So far we have focused on scientists as potential recipients of Christian witness. But what implications might we draw for dealing with the broader public? In a technologized world, every inhabitant depends on the products of science and technology. And people trust some of the tools of technology enough to rely on them. They trust them not only for their information about the world at large, but also for the very preservation of their lives. Not everyone travels on airplanes, but most people do travel from time to time in high-speed automobiles, and most buy food from supermarkets that represent the end point of a long chain of technicized steps in food production and distribution.

    What then protects us from disaster? The biblical witness is clear: God. We behold day by day God’s providential rule. God does “good by giving you rains from heaven and fruitful seasons, satisfying your hearts with food and gladness” (Acts 14:17). The marvels of growing plants manifest the faithfulness of God as he speaks his word to plants. These long-standing marvels are now supplemented by the marvels of chemistry in making fertilizer and pesticides; the marvels of soil science informing and advising the farmers; the marvels of biology in genetically modifying plants; the marvels of technological complexity in harvesters, processing plants, shippers, and packagers.

    Scientists necessarily work daily with the eternality and omnipotence of scientific law right before their eyes. But the rest of us see the faithfulness of God manifested more prosaically in the dependability of the technological apparatus that spins off from science. We assume the reliability of our food sources, believing that our food will nourish rather than poison us.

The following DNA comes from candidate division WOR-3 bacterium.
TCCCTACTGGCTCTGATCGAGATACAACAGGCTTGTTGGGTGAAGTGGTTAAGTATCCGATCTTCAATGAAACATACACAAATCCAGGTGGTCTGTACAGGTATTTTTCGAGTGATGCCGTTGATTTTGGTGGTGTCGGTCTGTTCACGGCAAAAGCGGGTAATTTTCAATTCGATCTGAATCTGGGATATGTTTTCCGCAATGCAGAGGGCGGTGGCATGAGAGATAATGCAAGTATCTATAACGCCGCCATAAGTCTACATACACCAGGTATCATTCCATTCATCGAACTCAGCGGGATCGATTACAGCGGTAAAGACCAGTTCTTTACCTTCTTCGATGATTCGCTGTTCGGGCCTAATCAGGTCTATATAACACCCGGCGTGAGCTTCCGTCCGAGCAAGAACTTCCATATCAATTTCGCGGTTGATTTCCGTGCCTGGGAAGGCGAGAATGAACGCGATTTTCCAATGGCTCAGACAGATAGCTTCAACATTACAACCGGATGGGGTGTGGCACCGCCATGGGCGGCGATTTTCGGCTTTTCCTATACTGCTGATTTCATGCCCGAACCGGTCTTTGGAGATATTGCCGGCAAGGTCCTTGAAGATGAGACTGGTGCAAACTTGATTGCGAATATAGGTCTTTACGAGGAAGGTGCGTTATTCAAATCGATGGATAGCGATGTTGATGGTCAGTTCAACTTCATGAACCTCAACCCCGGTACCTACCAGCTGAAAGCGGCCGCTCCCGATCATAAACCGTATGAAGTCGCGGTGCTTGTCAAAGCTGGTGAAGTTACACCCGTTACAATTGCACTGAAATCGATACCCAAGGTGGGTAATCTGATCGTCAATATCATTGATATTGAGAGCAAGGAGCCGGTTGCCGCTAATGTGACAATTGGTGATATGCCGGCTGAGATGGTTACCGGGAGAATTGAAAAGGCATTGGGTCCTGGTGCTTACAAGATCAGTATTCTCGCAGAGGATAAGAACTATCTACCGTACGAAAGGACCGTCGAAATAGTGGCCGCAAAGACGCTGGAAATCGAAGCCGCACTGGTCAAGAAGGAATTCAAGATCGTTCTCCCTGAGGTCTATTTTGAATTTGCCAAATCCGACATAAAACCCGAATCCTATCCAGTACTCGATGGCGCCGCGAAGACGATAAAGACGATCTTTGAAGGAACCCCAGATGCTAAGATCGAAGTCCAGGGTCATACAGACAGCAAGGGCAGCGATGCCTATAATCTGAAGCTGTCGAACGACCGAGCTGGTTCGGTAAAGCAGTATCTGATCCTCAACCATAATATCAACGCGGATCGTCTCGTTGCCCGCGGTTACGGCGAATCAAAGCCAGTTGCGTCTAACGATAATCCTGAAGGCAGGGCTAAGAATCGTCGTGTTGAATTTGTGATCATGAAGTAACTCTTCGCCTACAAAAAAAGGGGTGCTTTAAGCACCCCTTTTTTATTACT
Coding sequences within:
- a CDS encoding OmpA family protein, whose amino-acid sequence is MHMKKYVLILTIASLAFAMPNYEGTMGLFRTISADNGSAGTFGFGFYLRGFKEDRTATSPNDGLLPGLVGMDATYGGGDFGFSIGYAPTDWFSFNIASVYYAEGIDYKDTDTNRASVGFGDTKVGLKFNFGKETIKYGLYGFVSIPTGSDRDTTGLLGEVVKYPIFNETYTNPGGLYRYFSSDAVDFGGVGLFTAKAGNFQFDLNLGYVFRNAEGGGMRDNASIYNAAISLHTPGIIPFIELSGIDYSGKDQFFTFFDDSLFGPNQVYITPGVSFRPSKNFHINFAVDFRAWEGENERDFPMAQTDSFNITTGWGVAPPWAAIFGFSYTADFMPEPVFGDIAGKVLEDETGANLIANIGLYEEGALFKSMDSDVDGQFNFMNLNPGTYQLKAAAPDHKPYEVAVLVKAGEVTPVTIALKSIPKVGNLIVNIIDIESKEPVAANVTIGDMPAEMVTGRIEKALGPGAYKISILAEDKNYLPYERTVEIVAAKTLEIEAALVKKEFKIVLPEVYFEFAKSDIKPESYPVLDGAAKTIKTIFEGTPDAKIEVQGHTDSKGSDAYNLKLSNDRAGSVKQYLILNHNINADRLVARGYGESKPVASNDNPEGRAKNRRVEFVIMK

5. Returning to the attributes of God

    To some extent, then, the attributes of scientific law are visible even to ordinary people who enjoy the benefits of technology. Ordinary people believe that technological products will work in the same way at any time and in any place. Thus, in principle they believe in the constancy of technology. And they believe by implication that the laws in back of technology are constant. Of course, an average person may or may not be informed about the details of the scientific laws in back of a particular technological product. But even if he does not know the laws in details, he believes that even in detail they remain constant. This constancy guarantees the constancy of the functioning of the technological product governed by the laws. The constancy of law in both time and space points to the eternality and omnipresence of the laws.

    Of course, the common person may be less aware of the implication of eternality and omnipresence. He is not a theoretician testing the outer limits, theorizing about gamma ray bursts in distant galaxies or about nuclear reactions in the sun. He is much more down to earth. He cares for and believes in the constancy of laws within the practical scope of his personal world.

    But in fact a similar observation can be made about the traditional idea of the eternality and omnipresence of God. The teachings of the Bible focus primarily on the common person’s world within his limited vision of time and space. The Bible asks people not primarily to believe in eternality and omnipresence as theoretical abstractions, but to trust God in practice in the conduct of their daily lives. The attributes of eternality and omnipresence are theoretical generalizations from this practical experience. Hence, the common person in the biblical world corresponds to the common person today who believes in constancy; the theoretical theologian who speaks of eternality and omnipresence corresponds to the theoretical scientist who speaks of laws in their perfect generality. God’s providence affects us in both spheres. Thus the divine attributes of scientific law offer a platform for witness to both ordinary people and scientists.

    This piece is adapted from Vern Poythress, “Why Scientists Must Believe in God: Divine Attributes of Scientific Law,” Journal of the Evangelical Theological Society 46/1 (March 2003), 111–23. Used with permission of the publisher.

    Source: The Divine Attributes of Scientific Laws - Westminster Theological SeminaryWestminster Theological Seminary